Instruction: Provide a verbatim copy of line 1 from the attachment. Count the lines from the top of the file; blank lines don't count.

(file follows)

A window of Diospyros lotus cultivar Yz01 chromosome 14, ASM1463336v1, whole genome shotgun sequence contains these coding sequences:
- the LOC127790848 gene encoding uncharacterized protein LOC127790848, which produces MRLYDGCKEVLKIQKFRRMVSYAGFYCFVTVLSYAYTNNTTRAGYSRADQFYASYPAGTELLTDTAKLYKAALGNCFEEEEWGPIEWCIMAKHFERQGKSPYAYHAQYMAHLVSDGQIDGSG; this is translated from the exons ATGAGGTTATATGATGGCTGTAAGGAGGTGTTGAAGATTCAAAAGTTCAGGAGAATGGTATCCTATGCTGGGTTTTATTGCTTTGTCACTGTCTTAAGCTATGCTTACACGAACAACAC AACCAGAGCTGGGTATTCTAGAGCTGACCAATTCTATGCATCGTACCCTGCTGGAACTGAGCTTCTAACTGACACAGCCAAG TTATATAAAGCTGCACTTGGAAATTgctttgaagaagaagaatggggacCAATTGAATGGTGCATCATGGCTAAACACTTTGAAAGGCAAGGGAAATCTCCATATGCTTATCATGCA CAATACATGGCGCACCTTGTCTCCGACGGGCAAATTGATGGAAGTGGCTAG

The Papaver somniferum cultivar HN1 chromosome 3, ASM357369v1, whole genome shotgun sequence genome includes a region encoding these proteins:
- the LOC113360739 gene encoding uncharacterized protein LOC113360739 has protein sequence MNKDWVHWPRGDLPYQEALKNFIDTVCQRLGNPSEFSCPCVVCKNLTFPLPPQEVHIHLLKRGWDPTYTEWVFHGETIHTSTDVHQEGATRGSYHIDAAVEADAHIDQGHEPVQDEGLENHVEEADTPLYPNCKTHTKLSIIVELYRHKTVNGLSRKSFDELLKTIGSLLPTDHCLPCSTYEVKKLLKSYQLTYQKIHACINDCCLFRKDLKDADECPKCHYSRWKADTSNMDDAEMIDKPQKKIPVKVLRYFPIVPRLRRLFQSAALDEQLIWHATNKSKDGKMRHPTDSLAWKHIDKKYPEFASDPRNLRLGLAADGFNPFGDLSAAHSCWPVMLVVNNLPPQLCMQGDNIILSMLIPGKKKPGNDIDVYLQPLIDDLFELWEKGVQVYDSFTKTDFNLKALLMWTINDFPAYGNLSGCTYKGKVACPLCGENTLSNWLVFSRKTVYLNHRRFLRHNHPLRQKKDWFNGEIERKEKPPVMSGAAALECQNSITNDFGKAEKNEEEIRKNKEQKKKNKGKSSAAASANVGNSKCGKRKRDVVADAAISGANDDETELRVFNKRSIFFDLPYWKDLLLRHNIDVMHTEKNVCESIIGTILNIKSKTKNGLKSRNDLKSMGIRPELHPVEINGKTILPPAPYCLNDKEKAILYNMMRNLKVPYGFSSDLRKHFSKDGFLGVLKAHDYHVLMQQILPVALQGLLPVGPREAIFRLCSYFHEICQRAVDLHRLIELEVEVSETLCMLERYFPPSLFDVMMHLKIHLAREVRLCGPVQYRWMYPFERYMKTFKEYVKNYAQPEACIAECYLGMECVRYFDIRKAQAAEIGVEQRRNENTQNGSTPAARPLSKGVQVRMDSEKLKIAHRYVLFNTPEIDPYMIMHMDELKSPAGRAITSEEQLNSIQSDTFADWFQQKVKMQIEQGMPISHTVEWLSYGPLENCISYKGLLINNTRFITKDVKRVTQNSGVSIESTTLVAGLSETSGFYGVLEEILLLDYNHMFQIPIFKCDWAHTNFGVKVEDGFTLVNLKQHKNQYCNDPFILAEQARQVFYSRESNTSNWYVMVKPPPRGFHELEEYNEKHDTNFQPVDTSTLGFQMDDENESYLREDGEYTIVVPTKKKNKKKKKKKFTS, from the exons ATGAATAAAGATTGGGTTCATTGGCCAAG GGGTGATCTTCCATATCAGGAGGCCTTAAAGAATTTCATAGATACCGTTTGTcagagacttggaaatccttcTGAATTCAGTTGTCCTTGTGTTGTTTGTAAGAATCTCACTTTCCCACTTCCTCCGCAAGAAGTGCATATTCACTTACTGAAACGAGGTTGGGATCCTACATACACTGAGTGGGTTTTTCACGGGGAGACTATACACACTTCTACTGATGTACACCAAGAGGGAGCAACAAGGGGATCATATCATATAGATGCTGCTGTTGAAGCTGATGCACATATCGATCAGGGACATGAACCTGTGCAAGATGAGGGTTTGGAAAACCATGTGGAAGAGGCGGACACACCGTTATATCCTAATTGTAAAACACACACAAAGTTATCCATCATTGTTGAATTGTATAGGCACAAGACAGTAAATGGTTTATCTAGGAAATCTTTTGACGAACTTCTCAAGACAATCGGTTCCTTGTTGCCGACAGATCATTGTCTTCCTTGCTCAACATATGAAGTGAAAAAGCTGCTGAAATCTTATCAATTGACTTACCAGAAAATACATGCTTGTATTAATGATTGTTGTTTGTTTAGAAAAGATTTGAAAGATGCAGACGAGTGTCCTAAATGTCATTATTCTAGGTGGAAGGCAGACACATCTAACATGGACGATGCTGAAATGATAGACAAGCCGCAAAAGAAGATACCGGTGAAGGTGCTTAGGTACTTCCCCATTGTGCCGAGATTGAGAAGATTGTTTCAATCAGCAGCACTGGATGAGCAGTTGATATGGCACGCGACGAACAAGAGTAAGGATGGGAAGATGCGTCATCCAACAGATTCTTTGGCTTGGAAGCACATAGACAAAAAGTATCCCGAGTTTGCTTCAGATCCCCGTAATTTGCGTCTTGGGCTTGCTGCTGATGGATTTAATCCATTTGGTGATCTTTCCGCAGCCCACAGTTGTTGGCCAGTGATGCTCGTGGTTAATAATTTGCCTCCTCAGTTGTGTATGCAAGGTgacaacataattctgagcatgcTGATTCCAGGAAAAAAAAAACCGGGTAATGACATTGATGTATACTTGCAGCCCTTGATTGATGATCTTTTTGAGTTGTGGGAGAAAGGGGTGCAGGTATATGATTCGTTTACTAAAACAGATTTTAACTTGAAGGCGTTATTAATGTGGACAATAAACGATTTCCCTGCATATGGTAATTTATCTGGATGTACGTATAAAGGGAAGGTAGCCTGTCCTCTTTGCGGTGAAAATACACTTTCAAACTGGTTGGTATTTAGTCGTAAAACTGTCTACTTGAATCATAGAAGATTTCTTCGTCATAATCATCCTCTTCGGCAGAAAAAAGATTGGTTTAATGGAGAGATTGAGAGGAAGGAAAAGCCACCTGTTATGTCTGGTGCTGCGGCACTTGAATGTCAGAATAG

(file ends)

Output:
A window of Diospyros lotus cultivar Yz01 chromosome 14, ASM1463336v1, whole genome shotgun sequence contains these coding sequences: